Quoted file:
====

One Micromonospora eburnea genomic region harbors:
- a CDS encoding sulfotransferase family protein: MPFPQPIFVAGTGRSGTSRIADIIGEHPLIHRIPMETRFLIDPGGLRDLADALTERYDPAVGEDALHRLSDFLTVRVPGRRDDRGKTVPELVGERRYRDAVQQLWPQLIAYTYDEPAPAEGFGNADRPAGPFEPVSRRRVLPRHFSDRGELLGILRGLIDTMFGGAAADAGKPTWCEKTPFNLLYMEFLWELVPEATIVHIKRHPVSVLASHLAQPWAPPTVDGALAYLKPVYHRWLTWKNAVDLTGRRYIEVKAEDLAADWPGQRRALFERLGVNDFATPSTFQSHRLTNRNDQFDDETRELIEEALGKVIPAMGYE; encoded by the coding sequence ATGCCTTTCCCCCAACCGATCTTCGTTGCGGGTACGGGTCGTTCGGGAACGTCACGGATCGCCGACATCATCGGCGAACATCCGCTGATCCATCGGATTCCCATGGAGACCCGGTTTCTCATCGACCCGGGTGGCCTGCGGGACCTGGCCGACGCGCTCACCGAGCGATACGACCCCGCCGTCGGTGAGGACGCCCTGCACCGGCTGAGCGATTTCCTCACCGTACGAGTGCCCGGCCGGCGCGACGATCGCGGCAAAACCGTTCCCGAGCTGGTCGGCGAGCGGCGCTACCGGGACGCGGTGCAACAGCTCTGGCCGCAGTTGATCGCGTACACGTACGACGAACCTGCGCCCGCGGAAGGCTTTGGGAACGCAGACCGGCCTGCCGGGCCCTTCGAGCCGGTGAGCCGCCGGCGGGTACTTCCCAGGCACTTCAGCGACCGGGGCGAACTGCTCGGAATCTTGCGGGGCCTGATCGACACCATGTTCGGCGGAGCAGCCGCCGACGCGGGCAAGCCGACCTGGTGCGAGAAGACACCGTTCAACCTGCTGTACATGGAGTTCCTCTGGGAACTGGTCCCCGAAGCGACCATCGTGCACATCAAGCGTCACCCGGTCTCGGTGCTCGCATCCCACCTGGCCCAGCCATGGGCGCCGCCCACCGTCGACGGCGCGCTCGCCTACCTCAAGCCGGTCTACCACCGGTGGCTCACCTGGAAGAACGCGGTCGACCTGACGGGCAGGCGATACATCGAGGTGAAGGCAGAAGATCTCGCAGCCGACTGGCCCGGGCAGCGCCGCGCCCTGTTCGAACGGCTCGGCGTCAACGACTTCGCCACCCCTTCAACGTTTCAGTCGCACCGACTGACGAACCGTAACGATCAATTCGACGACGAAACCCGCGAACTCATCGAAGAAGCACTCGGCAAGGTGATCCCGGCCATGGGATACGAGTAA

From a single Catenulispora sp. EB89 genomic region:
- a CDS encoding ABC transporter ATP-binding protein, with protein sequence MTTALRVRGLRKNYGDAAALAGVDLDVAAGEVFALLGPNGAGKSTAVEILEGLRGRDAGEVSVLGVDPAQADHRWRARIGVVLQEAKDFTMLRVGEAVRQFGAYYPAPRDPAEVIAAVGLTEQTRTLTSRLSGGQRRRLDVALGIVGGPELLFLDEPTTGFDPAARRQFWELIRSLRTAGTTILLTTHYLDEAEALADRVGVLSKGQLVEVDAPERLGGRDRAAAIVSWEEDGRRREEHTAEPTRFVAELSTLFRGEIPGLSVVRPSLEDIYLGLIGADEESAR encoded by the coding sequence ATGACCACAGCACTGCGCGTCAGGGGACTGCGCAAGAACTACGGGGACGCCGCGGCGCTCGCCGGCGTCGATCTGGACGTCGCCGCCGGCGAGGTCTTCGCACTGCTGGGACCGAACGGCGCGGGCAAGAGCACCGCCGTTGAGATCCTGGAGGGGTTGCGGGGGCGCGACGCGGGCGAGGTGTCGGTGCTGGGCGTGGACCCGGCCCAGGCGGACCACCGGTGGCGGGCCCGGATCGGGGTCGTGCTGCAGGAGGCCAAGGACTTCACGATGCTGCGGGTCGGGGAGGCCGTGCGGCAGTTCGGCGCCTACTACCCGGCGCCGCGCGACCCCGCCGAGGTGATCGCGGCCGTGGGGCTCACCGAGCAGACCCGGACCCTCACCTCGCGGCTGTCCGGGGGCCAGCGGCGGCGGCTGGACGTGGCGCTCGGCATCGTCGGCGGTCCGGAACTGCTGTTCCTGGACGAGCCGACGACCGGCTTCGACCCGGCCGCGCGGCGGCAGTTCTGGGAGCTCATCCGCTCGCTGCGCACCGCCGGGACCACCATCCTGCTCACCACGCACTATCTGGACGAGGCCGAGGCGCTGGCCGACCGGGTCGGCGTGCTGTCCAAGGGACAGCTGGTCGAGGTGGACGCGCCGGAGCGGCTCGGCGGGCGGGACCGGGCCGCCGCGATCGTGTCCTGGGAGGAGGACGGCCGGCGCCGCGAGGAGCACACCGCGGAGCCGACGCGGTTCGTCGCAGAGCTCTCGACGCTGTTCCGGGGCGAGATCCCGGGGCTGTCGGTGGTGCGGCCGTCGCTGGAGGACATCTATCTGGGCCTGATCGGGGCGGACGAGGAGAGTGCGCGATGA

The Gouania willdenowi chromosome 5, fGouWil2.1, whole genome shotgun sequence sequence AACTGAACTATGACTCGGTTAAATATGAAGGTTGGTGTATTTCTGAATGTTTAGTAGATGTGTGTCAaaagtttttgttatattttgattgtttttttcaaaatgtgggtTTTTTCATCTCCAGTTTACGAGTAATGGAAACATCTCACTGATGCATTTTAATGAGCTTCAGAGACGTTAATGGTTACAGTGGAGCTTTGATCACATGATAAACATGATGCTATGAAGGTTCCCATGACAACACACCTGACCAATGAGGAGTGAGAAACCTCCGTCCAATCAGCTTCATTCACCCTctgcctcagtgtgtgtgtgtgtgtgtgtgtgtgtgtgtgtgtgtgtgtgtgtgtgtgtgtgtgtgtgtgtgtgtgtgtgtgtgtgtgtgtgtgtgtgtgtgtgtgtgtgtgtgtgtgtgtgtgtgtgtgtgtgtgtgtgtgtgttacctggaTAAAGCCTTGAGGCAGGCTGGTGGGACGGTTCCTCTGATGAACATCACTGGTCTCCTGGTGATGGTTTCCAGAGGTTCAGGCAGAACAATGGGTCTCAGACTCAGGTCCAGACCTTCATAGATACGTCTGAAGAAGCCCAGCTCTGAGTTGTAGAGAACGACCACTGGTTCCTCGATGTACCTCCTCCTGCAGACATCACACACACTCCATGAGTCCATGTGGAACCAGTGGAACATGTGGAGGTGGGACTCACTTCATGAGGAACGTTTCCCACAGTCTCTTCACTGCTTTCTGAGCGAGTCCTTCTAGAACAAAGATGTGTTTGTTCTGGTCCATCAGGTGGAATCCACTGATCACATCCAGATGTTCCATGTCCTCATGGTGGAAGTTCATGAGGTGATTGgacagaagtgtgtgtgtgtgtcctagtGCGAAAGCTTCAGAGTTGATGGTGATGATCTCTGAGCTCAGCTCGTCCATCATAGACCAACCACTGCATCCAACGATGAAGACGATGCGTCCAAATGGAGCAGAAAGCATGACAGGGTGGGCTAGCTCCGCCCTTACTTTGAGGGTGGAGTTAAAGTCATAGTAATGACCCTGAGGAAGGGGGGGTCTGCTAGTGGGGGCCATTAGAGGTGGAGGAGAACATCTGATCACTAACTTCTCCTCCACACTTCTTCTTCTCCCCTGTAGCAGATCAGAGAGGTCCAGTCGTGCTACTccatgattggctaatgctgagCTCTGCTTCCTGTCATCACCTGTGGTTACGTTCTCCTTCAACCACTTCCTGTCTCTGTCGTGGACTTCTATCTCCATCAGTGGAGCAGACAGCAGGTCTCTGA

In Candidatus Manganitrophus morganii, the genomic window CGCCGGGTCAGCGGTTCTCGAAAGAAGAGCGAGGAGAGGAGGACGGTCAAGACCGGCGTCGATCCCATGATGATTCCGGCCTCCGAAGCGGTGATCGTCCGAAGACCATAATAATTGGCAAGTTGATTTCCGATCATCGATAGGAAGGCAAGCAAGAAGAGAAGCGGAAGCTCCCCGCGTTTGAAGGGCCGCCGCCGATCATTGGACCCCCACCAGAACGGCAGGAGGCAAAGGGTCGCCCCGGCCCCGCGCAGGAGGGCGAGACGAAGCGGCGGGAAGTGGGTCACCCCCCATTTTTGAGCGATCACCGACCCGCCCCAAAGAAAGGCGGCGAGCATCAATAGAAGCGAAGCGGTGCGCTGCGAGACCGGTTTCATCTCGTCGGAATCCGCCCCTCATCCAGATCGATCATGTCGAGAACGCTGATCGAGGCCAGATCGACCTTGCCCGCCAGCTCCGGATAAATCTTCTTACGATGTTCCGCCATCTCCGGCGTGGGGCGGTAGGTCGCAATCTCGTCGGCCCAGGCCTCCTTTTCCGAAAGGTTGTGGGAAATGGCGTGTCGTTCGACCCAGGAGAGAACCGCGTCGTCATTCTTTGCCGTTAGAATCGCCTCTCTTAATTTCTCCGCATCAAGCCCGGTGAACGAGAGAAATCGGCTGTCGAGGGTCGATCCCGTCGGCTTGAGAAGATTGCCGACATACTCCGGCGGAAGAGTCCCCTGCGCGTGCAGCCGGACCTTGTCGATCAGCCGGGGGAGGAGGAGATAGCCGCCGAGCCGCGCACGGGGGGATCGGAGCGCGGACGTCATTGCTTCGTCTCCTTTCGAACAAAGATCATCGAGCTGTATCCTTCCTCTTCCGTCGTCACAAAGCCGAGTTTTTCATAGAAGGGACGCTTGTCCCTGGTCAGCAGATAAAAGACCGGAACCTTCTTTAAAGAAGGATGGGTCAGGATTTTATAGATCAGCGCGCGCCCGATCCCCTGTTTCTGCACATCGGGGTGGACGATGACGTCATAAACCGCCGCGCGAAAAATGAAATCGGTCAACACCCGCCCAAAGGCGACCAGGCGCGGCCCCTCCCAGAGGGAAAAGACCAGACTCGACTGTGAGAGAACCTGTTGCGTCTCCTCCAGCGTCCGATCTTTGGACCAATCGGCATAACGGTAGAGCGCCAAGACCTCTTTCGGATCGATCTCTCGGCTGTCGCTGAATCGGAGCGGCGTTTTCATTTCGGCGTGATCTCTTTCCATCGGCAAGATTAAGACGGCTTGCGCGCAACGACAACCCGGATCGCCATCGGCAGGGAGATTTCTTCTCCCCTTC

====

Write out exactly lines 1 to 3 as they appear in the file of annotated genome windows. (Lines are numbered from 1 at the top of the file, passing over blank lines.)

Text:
One Micromonospora eburnea genomic region harbors:
- a CDS encoding sulfotransferase family protein: MPFPQPIFVAGTGRSGTSRIADIIGEHPLIHRIPMETRFLIDPGGLRDLADALTERYDPAVGEDALHRLSDFLTVRVPGRRDDRGKTVPELVGERRYRDAVQQLWPQLIAYTYDEPAPAEGFGNADRPAGPFEPVSRRRVLPRHFSDRGELLGILRGLIDTMFGGAAADAGKPTWCEKTPFNLLYMEFLWELVPEATIVHIKRHPVSVLASHLAQPWAPPTVDGALAYLKPVYHRWLTWKNAVDLTGRRYIEVKAEDLAADWPGQRRALFERLGVNDFATPSTFQSHRLTNRNDQFDDETRELIEEALGKVIPAMGYE; encoded by the coding sequence ATGCCTTTCCCCCAACCGATCTTCGTTGCGGGTACGGGTCGTTCGGGAACGTCACGGATCGCCGACATCATCGGCGAACATCCGCTGATCCATCGGATTCCCATGGAGACCCGGTTTCTCATCGACCCGGGTGGCCTGCGGGACCTGGCCGACGCGCTCACCGAGCGATACGACCCCGCCGTCGGTGAGGACGCCCTGCACCGGCTGAGCGATTTCCTCACCGTACGAGTGCCCGGCCGGCGCGACGATCGCGGCAAAACCGTTCCCGAGCTGGTCGGCGAGCGGCGCTACCGGGACGCGGTGCAACAGCTCTGGCCGCAGTTGATCGCGTACACGTACGACGAACCTGCGCCCGCGGAAGGCTTTGGGAACGCAGACCGGCCTGCCGGGCCCTTCGAGCCGGTGAGCCGCCGGCGGGTACTTCCCAGGCACTTCAGCGACCGGGGCGAACTGCTCGGAATCTTGCGGGGCCTGATCGACACCATGTTCGGCGGAGCAGCCGCCGACGCGGGCAAGCCGACCTGGTGCGAGAAGACACCGTTCAACCTGCTGTACATGGAGTTCCTCTGGGAACTGGTCCCCGAAGCGACCATCGTGCACATCAAGCGTCACCCGGTCTCGGTGCTCGCATCCCACCTGGCCCAGCCATGGGCGCCGCCCACCGTCGACGGCGCGCTCGCCTACCTCAAGCCGGTCTACCACCGGTGGCTCACCTGGAAGAACGCGGTCGACCTGACGGGCAGGCGATACATCGAGGTGAAGGCAGAAGATCTCGCAGCCGACTGGCCCGGGCAGCGCCGCGCCCTGTTCGAACGGCTCGGCGTCAACGACTTCGCCACCCCTTCAACGTTTCAGTCGCACCGACTGACGAACCGTAACGATCAATTCGACGACGAAACCCGCGAACTCATCGAAGAAGCACTCGGCAAGGTGATCCCGGCCATGGGATACGAGTAA

From a single Catenulispora sp. EB89 genomic region: